Caitlin’s Olympic journey began in figure skates. The only hockey player in her immediate family, Caitlin became acquainted with the ice when her mother Barbara, a former figure skater from Ohio, brought her to learn to skate lessons at the Yale University rink. Though she quickly moved to the head of the class, her progress stopped short one afternoon when the Yale women’s hockey team had a game against Dartmouth College immediately after her lesson. One glance at girls like her in hockey gear and Caitlin was sold. The next morning she had her mother sign her up for in-house hockey, and she never looked back. She played on a boys hockey team through her freshman year of high school for Yale Youth Hockey and joined her first girls team, The Southern CT Stars in the fall of 1998. Though the Stars had never won a State Title, they won the State, Regional and National Championships in 1999, the last spurred on by Caitlin’s game-winning goal on a breakaway in the third period.
She continued to play with the Stars while at The Hotchkiss School, and won numerous All-New England awards. From Hotchkiss she went on to Harvard University where she shared the ice with U.S. National teammates Angela Ruggiero and Julie Chu. Her senior year Caitlin captained the Crimson to a 32-2 record, winning the Beanpot, Ivy League, ECAC Regular Season and ECAC Tournament titles, the last, again sealed by her game winning goal in sudden death overtime. She was named an NCAA All-American as well as Academic All-American, a testament to her abilities both on and off the ice. In addition, she was awarded the Radcliffe Prize as Harvard’s Top Female Athlete of the class of 2008. In four years, she competed in 4 NCAA tournaments including 3 trips to the Frozen Four and graduated 14th on the Harvard Women’s Hockey all time scoring charts, a significant accomplishment for a defenseman.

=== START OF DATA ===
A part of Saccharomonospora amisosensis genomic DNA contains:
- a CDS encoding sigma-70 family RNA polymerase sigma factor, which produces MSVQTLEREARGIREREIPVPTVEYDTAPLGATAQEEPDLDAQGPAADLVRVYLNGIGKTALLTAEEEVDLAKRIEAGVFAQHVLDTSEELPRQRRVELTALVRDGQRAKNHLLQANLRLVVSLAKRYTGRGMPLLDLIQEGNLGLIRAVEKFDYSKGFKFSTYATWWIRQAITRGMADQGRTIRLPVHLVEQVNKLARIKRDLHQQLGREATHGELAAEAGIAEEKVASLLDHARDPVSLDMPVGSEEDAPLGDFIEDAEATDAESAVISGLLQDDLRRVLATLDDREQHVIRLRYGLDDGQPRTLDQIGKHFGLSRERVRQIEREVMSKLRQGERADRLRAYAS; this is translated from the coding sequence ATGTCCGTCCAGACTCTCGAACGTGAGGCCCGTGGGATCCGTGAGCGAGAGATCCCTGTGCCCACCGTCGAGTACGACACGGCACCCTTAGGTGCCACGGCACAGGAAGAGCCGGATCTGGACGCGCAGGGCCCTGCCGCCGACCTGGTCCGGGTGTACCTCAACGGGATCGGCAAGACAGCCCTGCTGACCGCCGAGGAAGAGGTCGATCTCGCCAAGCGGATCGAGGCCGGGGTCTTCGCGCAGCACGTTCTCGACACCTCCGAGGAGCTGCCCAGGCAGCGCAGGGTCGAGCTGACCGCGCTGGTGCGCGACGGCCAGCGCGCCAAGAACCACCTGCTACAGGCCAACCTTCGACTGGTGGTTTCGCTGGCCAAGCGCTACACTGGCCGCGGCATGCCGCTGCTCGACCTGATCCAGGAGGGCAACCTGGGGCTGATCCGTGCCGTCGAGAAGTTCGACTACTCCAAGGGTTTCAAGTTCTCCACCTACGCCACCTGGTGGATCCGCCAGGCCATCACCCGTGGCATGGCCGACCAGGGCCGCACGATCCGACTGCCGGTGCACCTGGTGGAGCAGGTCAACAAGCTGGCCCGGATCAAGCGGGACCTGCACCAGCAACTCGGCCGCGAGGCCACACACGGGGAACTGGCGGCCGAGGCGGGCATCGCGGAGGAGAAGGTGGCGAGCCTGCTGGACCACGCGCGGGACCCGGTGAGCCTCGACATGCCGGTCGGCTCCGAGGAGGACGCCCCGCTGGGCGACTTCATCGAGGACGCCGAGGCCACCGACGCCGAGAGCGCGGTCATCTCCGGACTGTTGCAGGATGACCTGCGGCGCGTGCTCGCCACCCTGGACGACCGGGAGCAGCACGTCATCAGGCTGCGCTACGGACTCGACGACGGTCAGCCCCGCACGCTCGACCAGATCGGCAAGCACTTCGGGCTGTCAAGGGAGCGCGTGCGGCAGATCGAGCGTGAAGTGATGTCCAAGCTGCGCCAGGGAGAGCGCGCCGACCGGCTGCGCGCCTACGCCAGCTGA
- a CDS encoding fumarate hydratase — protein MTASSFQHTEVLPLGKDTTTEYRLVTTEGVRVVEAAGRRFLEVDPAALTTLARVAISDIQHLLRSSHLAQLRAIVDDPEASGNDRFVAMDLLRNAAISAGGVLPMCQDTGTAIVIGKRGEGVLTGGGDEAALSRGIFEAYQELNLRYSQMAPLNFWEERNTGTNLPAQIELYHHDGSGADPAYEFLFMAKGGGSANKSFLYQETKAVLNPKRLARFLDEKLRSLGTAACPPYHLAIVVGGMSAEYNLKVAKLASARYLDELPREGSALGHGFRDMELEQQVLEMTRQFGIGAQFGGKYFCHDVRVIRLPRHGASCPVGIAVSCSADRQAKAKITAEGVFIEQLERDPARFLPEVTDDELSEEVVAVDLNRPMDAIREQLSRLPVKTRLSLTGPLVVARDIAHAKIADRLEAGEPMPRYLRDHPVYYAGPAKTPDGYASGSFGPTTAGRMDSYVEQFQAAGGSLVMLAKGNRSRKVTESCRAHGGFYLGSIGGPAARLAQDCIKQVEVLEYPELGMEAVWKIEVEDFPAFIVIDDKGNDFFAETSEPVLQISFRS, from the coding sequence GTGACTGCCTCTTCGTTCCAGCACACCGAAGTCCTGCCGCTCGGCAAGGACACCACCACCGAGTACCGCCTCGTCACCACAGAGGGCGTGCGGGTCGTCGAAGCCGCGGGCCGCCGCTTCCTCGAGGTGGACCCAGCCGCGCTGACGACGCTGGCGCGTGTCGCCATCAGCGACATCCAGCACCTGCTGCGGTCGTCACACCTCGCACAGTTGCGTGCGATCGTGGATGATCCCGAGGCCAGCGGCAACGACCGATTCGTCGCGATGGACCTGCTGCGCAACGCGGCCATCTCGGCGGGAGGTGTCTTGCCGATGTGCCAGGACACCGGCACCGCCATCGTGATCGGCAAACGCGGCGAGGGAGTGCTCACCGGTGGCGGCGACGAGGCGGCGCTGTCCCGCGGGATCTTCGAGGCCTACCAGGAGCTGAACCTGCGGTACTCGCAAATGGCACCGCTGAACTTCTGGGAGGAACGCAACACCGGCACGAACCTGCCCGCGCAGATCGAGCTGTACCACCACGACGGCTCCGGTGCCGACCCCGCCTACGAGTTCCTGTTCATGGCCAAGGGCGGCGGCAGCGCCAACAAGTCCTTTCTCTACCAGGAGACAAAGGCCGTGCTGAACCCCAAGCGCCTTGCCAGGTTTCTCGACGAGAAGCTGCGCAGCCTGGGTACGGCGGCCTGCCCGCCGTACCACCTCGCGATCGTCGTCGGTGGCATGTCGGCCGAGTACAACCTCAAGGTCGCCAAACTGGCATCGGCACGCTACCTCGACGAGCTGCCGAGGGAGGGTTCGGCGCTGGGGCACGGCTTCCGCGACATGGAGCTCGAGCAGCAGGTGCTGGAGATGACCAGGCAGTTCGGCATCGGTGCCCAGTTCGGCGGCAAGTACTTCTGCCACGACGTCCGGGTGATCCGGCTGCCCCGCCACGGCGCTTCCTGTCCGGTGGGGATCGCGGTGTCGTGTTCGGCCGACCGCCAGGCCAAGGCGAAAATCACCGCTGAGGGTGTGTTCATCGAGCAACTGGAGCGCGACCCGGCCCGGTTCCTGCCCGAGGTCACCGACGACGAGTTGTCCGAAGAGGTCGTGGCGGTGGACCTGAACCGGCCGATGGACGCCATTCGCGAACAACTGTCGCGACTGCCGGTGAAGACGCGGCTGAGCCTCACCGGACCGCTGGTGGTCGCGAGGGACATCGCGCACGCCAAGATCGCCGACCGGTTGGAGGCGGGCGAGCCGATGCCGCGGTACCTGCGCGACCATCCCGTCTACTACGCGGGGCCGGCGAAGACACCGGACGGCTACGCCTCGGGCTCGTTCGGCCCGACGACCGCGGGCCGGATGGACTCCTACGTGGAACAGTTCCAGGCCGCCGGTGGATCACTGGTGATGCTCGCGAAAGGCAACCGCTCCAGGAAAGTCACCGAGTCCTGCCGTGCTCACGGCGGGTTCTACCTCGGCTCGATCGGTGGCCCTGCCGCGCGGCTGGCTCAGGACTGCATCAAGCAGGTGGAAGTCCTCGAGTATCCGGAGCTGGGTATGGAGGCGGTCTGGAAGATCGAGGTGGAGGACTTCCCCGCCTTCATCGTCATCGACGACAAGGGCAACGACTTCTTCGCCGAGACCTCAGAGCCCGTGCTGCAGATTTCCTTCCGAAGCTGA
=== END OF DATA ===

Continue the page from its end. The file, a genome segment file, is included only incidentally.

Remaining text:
A member of the US Women’s Hockey Team since 2005, Caitlin has contributed both offensively and defensively for the squad. She is a three time world champion, leading the tournament in defensive scoring two out of three times as well as a member of the 2006 Olympic Bronze medal team. In 2008, she scored the go-ahead goal in the must-win semi-final against Canada, which spring-boarded the USA to its second World Championship. Following her return home, she awarded the Bob Allen award given by USA Hockey as the top American-born Player of the Year.
The next year in 2009, she scored two goals in the Gold Medal game, the first coming 21 seconds into the first period, the fastest goal scored in the history of IIHF World Championship game. Her second goal in the third period solidified the first back-to-back World Championships for the US Women’s National Team. She additionally received the media award as the Top Defenseman of the Hockey Canada Cup, the pre-Olympic test event prior to the 2010 Games. Team USA won the Gold Medal at this event. Her dream was to win a Gold medal for her country, but came up just short as the team fell in the finals to Canada 2-0, winning a Silver.
In the Fall of 2011, Caitlin added being a law student to her resume balancing pro women’s hockey and Boston College. This at times was hard, but her drive in wanting to do it got her through studying on busses to away games in the Canadian Women’s Hockey League and all the time when she was not on the ice. At the 2011 IIHF World Championships in Zurich the US won Gold and her outstanding play led her to be named to the All Tournament team on Defense.
In February 2012, just prior to the World Championships, Caitlin suffered 2 concussions in CWHL (Boston Blades) and was unable to play for the US. Her concussion symptoms have been treated by the same team of doctors who helped cure Sidney Crosby from the Carrick Institute in Atlanta. She returned to active playing status with Boston for the 2012-13 season, where as Team Captain she led their squad to their first championship. She was named one of the CWHL top three defensemen for season. Shortly thereafter Caitlin retired from the game and began her third year of law school. Caitlin graduated from Boston College Law School in May 2014.
Caitlin has been a Hockey ambassador for the US Olympic Committee’s “Team for Tomorrow” program, helping to lead the charge in spreading the Olympic spirit through volunteerism. She has raised over $16,000 for the Susan G Komen foundation, has continued her extensive work in community service in New England and has been a volunteer with Habitat for Humanity. Now as a retired hockey player, she is still giving back to the sport by becoming a board member for the fledgling Women’s pro league the CWHL to help it grow in the United States and serves as an ambassador for You Can Play and Athlete Ally Principle 6.
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